Tuesday, February 9, 2021
Here it is, Tuesday evening, and I am finally settling down to write another blogfest – this, like many weeks, despite having specifically placed this high enough up on my to-do list that I genuinely expected to be starting in the early afternoon. The problem – one I am sure we are all familiar with – is not the writing, but all the other things I had planned to finish beforehand, which took far longer than I had originally estimated they would. Fortunately, such difficulties are illustrative of this week’s topic of discussion – the planning fallacy and how to counteract it.
The planning fallacy is a simple psychological phenomenon: human beings’ predictions about the time needed to complete a future task are usually significant underestimations. In some cases, wild underestimations: for example, when construction began on the Sydney Opera House in 1959, it was expected to be completed by 1963, but the site was not actually finished until 1973. Daniel Kahneman and his partner Amos Tversky were the first to describe this phenomenon, more than forty years ago, and Kahneman writes about it in his wonderful book, Thinking, Fast and Slow. He explains it as a kind of optimism bias, a tendency of people to adopt the rosiest scenarios as they imagine how a task will proceed. Later scholars added other nuances to this explanation. One reason for this apparent optimism bias, for example, might be the self-serving human tendency, when considering similar past situations, to take personal credit for all the things that went right (and thus assume they will go right again in the future), but to attribute errors and delays to outside forces that they presume will not occur again.1 Nassem Taleb, in his book Antifragile, suggests it may not only be a psychological phenomenon, but also a consequence of a natural asymmetry: whenever circumstances or events cause a deviation from a well-laid-out plan, chances are far greater that the disruption will lead to delay than to expedition, so that the sum total of all deviations would always be expected to be postponement.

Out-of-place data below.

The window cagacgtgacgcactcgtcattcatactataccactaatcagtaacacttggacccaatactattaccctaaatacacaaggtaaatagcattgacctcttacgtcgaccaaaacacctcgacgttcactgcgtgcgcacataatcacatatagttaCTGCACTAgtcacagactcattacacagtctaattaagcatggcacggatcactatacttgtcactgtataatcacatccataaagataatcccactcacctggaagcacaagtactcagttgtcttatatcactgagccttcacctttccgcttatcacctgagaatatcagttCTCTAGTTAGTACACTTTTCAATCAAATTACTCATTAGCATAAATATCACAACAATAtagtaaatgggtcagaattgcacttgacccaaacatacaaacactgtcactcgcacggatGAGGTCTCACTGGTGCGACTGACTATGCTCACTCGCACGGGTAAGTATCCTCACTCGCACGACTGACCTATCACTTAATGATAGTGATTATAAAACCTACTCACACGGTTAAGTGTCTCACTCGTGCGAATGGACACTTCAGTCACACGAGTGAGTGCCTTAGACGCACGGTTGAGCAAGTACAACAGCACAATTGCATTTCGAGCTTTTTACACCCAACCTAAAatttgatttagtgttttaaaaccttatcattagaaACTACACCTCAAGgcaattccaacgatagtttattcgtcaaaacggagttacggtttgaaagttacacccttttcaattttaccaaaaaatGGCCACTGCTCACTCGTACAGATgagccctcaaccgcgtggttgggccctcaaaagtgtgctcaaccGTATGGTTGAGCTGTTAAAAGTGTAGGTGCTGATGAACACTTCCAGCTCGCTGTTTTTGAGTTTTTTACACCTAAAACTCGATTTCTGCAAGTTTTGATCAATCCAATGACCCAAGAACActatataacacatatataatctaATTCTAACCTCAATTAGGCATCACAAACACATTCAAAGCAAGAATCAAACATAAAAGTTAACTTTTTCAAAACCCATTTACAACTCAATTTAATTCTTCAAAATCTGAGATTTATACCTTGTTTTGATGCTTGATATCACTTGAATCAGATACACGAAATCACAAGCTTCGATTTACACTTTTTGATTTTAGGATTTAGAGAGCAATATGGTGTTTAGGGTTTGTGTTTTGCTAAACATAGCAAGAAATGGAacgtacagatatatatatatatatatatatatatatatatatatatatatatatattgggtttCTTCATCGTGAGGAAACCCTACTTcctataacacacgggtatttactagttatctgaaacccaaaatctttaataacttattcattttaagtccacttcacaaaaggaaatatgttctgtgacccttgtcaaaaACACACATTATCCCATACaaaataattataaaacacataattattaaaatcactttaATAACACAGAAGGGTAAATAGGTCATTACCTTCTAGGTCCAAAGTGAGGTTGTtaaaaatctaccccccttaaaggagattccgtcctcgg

How many times have we seen the planning fallacy in action amongst our students? Just in the past month, I have met with returning students, vowing to perform better in this coming spring semester, who base this determination on unaccountably confident projections of all the steps they will complete to do so. I have worked with February bar examinees, noses to the grindstone, who despite their genuine efforts are finding themselves slipping behind their intended schedules. Not every student suffers from this bias, of course, and many of those who experience the bias don't actually suffer for it, either because they start with ambitious goals that leave plenty of leeway or because they find the extra time and energy to offset their underestimated projections. Still, every year brings a significant crop of students who do not perform as well as they might have, because they seriously underestimate how long it will take them to complete an essay test question, compile a useful outline, learn the rules governing a specific legal topic, research, draft, and edit a significant writing assignment, or attend to the demands of student organizations.